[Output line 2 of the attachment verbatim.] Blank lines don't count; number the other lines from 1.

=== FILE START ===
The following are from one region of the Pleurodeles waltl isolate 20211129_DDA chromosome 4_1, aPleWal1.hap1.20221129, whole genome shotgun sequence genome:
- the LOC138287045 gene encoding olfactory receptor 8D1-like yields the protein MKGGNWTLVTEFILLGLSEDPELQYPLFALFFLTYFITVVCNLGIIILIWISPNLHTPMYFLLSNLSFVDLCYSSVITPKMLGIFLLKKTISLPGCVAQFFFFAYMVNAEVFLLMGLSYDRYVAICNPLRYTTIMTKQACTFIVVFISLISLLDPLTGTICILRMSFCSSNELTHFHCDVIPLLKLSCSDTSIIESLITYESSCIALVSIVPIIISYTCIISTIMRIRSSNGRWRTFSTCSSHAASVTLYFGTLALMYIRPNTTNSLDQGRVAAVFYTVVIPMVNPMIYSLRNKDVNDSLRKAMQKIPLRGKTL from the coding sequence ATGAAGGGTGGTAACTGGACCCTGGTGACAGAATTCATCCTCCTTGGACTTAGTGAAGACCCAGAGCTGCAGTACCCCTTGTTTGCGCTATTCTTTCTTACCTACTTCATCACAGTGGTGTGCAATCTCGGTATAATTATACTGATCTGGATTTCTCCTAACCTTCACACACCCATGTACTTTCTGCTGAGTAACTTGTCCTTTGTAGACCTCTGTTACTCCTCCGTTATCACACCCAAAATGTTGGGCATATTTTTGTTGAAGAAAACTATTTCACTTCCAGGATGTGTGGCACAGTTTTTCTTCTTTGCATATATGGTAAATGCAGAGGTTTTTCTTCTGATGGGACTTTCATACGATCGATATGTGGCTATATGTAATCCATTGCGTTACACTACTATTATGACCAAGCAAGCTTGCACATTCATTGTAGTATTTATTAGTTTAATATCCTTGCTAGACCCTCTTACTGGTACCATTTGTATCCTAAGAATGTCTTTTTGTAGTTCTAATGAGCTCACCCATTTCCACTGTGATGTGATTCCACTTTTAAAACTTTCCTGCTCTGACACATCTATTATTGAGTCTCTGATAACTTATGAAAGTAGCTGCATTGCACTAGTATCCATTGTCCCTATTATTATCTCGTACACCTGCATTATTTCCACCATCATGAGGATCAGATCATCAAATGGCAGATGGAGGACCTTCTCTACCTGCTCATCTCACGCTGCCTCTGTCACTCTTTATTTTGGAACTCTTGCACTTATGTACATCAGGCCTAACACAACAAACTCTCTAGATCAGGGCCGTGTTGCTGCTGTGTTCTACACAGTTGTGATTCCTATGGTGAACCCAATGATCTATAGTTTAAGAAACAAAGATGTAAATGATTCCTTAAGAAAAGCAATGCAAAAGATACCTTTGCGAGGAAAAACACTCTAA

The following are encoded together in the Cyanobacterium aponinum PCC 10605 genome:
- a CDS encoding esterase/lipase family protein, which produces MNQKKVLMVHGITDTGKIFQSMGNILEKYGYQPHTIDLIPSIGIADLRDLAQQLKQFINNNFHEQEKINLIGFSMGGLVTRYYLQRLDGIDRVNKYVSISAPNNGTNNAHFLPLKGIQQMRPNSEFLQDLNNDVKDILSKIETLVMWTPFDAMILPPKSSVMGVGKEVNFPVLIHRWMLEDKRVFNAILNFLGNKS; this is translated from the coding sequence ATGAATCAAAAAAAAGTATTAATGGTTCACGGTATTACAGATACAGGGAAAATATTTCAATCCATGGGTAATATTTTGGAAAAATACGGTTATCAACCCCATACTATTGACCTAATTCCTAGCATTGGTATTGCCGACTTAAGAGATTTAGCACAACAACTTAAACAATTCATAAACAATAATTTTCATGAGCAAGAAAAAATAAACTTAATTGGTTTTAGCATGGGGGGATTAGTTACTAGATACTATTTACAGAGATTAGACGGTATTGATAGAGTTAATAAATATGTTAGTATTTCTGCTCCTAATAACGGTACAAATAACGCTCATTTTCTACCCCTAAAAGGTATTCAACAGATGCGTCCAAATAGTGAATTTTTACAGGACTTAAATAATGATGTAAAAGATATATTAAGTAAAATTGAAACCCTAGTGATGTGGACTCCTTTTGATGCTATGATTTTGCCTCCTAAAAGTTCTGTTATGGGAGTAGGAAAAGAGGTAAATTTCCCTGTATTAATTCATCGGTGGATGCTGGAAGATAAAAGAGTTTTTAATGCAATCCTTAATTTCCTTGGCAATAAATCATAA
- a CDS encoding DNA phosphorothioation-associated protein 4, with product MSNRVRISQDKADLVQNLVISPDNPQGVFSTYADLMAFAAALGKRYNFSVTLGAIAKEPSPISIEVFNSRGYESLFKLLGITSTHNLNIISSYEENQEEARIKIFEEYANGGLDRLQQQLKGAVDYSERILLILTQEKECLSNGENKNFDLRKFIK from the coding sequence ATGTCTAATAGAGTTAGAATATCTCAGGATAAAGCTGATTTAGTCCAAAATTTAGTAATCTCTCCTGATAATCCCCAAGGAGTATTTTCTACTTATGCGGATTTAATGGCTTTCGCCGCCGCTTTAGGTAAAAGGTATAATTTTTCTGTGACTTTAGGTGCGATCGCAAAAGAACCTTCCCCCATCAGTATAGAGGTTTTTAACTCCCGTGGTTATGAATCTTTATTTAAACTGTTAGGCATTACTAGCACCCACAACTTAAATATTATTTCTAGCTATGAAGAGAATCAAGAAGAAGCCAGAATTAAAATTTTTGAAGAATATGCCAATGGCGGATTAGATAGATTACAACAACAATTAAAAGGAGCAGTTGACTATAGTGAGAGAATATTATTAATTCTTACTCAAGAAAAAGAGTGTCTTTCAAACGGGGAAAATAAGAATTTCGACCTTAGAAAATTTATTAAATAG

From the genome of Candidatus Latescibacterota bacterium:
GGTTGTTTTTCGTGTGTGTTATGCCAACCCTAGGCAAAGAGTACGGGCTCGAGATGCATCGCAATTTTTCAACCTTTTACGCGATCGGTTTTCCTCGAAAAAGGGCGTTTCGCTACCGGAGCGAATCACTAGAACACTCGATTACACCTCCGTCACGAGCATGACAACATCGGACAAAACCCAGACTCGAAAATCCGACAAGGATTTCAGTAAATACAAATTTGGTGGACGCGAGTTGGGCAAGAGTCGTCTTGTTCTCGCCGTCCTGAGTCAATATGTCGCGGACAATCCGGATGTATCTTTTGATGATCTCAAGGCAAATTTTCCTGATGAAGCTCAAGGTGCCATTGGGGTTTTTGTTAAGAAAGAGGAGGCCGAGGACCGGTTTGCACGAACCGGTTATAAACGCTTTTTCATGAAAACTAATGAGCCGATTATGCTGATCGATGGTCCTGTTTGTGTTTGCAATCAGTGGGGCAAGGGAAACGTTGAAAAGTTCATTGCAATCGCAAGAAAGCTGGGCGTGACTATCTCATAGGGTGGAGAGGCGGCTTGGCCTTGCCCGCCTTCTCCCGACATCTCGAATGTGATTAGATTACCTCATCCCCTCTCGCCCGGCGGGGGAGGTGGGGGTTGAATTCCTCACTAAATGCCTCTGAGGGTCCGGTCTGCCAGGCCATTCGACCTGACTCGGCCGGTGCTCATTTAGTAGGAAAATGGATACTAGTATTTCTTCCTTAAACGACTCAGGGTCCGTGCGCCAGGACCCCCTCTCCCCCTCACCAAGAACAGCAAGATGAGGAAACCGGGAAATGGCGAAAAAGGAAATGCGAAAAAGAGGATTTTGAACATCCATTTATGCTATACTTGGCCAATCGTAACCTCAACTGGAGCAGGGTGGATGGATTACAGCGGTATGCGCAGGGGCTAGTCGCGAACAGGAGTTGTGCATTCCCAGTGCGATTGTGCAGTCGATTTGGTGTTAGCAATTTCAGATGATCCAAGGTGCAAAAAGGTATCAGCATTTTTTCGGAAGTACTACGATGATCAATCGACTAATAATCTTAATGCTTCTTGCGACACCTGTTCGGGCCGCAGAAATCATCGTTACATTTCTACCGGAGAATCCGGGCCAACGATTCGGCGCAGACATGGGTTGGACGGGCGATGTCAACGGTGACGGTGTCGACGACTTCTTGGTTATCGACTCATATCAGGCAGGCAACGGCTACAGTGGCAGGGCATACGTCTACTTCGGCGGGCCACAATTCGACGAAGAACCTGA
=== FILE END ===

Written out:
- the LOC138287045 gene encoding olfactory receptor 8D1-like yields the protein MKGGNWTLVTEFILLGLSEDPELQYPLFALFFLTYFITVVCNLGIIILIWISPNLHTPMYFLLSNLSFVDLCYSSVITPKMLGIFLLKKTISLPGCVAQFFFFAYMVNAEVFLLMGLSYDRYVAICNPLRYTTIMTKQACTFIVVFISLISLLDPLTGTICILRMSFCSSNELTHFHCDVIPLLKLSCSDTSIIESLITYESSCIALVSIVPIIISYTCIISTIMRIRSSNGRWRTFSTCSSHAASVTLYFGTLALMYIRPNTTNSLDQGRVAAVFYTVVIPMVNPMIYSLRNKDVNDSLRKAMQKIPLRGKTL from the coding sequence ATGAAGGGTGGTAACTGGACCCTGGTGACAGAATTCATCCTCCTTGGACTTAGTGAAGACCCAGAGCTGCAGTACCCCTTGTTTGCGCTATTCTTTCTTACCTACTTCATCACAGTGGTGTGCAATCTCGGTATAATTATACTGATCTGGATTTCTCCTAACCTTCACACACCCATGTACTTTCTGCTGAGTAACTTGTCCTTTGTAGACCTCTGTTACTCCTCCGTTATCACACCCAAAATGTTGGGCATATTTTTGTTGAAGAAAACTATTTCACTTCCAGGATGTGTGGCACAGTTTTTCTTCTTTGCATATATGGTAAATGCAGAGGTTTTTCTTCTGATGGGACTTTCATACGATCGATATGTGGCTATATGTAATCCATTGCGTTACACTACTATTATGACCAAGCAAGCTTGCACATTCATTGTAGTATTTATTAGTTTAATATCCTTGCTAGACCCTCTTACTGGTACCATTTGTATCCTAAGAATGTCTTTTTGTAGTTCTAATGAGCTCACCCATTTCCACTGTGATGTGATTCCACTTTTAAAACTTTCCTGCTCTGACACATCTATTATTGAGTCTCTGATAACTTATGAAAGTAGCTGCATTGCACTAGTATCCATTGTCCCTATTATTATCTCGTACACCTGCATTATTTCCACCATCATGAGGATCAGATCATCAAATGGCAGATGGAGGACCTTCTCTACCTGCTCATCTCACGCTGCCTCTGTCACTCTTTATTTTGGAACTCTTGCACTTATGTACATCAGGCCTAACACAACAAACTCTCTAGATCAGGGCCGTGTTGCTGCTGTGTTCTACACAGTTGTGATTCCTATGGTGAACCCAATGATCTATAGTTTAAGAAACAAAGATGTAAATGATTCCTTAAGAAAAGCAATGCAAAAGATACCTTTGCGAGGAAAAACACTCTAA